In August of 1964 the U. S. Geological Survey established seismic-refraction profiles along the northeast, southwest, and west coasts of the roughly triangular-shaped Island of Hawaii. Shots were fired at 10-km intervals along each coast from the U. S. Coast Guard Cutter CAPE SMALL and were recorded on shore by five refraction units spaced at approximately 25 km intervals along each coast. Most of these shots were also recorded on the 13 seismograph stations maintained on Hawaii by the U. S. Geological Survey's Hawaiian Volcano Observatory. These data were supplemented by recordings on the 13-station seismograph network and two mobile systems of three 500-ton chemical explosions deronated by the U. S. Navy on Kahoolawe as part of the SAILOR HAT program and by a re-evaluation of arrivals recorded on the seismograph network from seismic-refraction profiles shot off the northeast coast of Hawaii by Scripps Institution of Oceanography in 1962.
Interpretation of the resulting seismograms suggests that the crust under Hawaii can be divided into two principal layers: (1) a basal layer 4 to 8 km thick with P-wave velocities of 7.0 to 7.2 km/sec, and (2) an upper layer 4 to 8 km thick in which P-wave velocities increase with depth from 1.8 to 3.3 km/sec at the surface to 5.1 to 6.0 km/sec at depth. The basal layer is probably the original oceanic crust under Hawaii plus the intrusive system associated with central vents and rift zones, and the upper layer is the accumulated pile of lava flows that form the bulk of the island.
The crust along the northeast and southwest flanks of Kilauea is 11 to 12 km thick with P-wave velocities increasing in the upper layer from 1.8 km/sec at the surface to 5.1 km/sec at depth. The basal layer is 4 km thick and has a P-wave velocity of 7.1 km/sec. A 7.0-km/sec layer at depths of 3 to 5 km under the northeast flanks of Mauna Kea and Kohala Mountain masks first-arrival evidence for deeper structure, but secondary arrivals interpreted as reflections from the M discontinuity suggest that the underlying crust may be anywhere between 12 and 20 km thick. This shallow 7.0-km/sec layer is probably associated with the nearby rift zones of Kohala Mountain and Mauna Kea. The crust increases in thickness along the west coast of Hawaii from about 14 km under the flanks of Kohala Mountain and Hualalai to about 18 km under the flank of Mauna Loa. P-wave velocities along this coast increase with depth from 2.5 km/sec at the surface to 6.0 km/sec at about 10 km, and the lower 4 to 6 km of the crust has a P-wave velocity of about 7.2 km/sec. The upper mantle P-wave velocity under most of the island is 8.2 km/sec but may decrease to 8.1 km/sec under the southeast flank of Kilauea. Material with mantle-like P-wave velocity appears to bulge up under the summit of Kilauea to a depth as shallow as 10 or 11 km.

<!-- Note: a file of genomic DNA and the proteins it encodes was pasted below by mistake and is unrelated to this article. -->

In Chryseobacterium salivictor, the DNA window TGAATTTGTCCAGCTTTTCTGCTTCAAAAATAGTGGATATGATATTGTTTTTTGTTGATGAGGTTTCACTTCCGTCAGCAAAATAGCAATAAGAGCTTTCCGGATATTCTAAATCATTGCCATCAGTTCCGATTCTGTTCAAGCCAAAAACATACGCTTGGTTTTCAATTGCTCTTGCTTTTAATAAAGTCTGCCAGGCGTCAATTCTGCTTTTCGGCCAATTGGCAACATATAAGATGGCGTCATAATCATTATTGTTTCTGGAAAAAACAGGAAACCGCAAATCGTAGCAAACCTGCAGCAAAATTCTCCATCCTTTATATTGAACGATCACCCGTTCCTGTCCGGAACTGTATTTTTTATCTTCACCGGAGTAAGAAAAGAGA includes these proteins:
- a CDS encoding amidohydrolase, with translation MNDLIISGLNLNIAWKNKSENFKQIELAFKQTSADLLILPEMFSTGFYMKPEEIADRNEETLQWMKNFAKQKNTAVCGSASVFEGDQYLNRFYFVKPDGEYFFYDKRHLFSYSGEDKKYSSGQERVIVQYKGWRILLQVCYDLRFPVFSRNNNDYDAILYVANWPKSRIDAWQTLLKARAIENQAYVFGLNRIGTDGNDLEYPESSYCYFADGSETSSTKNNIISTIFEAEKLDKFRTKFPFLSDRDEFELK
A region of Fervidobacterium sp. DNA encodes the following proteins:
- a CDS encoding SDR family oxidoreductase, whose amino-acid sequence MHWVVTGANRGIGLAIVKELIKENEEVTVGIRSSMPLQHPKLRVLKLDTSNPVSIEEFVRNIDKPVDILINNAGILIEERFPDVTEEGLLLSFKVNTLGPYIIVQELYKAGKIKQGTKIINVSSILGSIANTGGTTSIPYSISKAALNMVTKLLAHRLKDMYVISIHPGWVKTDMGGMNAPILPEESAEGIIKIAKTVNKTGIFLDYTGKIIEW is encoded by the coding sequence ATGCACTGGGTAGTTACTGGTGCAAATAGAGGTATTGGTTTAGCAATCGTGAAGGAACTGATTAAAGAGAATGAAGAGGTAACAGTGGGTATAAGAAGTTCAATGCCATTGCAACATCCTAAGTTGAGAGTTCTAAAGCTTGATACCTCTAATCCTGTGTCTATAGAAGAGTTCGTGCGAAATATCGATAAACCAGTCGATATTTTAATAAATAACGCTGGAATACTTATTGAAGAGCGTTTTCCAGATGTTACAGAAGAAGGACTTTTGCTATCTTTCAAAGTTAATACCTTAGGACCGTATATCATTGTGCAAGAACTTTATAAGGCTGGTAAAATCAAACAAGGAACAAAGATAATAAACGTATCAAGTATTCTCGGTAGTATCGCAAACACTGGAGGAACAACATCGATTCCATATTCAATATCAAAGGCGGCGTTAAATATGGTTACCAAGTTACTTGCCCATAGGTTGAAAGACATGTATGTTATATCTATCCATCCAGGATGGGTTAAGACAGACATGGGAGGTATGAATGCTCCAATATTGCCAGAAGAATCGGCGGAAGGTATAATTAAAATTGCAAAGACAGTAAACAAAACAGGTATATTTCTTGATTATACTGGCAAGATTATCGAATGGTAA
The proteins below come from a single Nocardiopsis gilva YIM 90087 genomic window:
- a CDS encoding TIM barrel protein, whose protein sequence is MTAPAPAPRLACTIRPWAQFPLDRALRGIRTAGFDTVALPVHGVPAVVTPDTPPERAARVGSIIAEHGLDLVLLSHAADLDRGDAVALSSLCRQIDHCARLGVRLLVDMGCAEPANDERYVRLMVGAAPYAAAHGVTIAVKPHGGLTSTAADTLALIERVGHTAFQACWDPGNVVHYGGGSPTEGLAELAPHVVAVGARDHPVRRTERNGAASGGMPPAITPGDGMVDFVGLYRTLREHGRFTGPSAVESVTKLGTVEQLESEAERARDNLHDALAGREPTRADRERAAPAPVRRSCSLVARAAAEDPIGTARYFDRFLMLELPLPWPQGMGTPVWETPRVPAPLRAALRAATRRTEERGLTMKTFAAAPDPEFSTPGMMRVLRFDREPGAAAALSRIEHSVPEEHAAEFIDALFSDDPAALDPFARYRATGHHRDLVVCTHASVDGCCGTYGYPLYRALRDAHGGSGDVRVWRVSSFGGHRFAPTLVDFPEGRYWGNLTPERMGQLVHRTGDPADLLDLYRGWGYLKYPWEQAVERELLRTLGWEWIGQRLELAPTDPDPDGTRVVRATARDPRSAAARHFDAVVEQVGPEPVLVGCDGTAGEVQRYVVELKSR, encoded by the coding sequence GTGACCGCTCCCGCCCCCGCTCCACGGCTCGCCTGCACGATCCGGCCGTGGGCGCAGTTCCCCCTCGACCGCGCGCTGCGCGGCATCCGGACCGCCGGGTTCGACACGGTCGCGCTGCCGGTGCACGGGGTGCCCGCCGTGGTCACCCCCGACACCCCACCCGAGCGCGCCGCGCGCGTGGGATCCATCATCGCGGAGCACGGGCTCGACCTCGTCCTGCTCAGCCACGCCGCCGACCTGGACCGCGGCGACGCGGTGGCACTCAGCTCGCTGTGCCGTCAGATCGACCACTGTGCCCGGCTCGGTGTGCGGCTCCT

Early P-wave arrivals associated with the summits and major rift zones of the volcanoes indicate that material with velocities as high as 7.0 km/sec approaches within 2 or 3 km of the surface under these structures and merges at depth with the 7.1- to 7.2-km/sec layer forming the base of the crust.